I have 2 Windows Server 2008 R2 DNS Servers which share the domain xyz.wan and reside in the subnet of my network. Connected via IPSec VPN site-to-site are some other subnets (, .52.0/24, etc.) which have their own reverse-lookup zones in Microsoft DNS.

Recently my servers began behaving strangely by resolving ALL addresses NOT in DNS (e.g. some static client on a remote site with no DNS record) to the own name, server1.xyz.wan, instead of showing the IP in Windows-perfmon.

Now I found out, that if I do a nslookup on either one of the 2 servers and enter some IP I don't even use, like, the other server responds with "localhost".

The DNS resolving works like a charm for everything in the domain. I also traced the packets with Wireshark:  DNS 88  Standard query PTR  DNS 111 Standard query response PTR localhost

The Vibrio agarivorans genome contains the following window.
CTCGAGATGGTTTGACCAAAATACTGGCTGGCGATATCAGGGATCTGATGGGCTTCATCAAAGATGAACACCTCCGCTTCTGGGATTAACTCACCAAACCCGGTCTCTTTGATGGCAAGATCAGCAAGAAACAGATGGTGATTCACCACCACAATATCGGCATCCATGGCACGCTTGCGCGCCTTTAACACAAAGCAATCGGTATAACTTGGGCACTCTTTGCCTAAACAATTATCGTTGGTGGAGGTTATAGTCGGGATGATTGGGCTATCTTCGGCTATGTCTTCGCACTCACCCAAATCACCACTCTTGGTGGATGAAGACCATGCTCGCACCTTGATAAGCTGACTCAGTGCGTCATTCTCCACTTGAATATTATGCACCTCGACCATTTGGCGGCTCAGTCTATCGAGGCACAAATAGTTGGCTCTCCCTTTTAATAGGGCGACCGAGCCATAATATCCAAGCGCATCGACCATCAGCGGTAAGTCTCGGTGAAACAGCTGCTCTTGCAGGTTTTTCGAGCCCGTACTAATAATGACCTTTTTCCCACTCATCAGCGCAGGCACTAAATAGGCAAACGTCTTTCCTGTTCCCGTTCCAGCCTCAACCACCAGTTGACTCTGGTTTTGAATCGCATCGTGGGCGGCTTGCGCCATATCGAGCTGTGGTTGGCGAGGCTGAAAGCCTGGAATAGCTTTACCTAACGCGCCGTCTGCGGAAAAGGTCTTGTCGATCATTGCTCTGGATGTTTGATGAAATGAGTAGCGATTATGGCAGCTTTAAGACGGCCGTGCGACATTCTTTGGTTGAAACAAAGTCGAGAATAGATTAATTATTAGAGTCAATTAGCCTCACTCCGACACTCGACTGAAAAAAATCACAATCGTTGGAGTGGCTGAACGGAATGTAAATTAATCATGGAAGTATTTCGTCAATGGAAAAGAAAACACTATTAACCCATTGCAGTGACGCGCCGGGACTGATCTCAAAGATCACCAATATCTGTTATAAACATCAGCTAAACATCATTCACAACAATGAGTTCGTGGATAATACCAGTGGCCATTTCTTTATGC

Can someone point me in the right direction of what is going on here? I just can't figure it out.


I would expect this to be a wildcard record in a reverse zone. Either it's a reverse zone that you manage, or your queries are leaking up to your upstream nameservers (probably your ISP) and the response is coming from there.

If the wildcard record were on your end, you'd find something along the lines of the following in the most applicable X.168.192.in-addr.arpa. zone:

* IN PTR localhost.

Since you would have been likely to spot this, it's probably more likely that 1) a corresponding in-addr.arpa. zone does not exist for the IP in question, and 2) the query is leaking to the upstream nameservers. You can confirm whether this is the case by running the strange reverse queries directly against them. (bypassing your local nameservers)

This would not be the first time that an ISP has unusual reverse DNS data that they are exposing to their customers needlessly.

  • Duh...could've thought about that myself, thank you! It really was the ISPs DNS... – Lenniey Nov 26 '14 at 14:04

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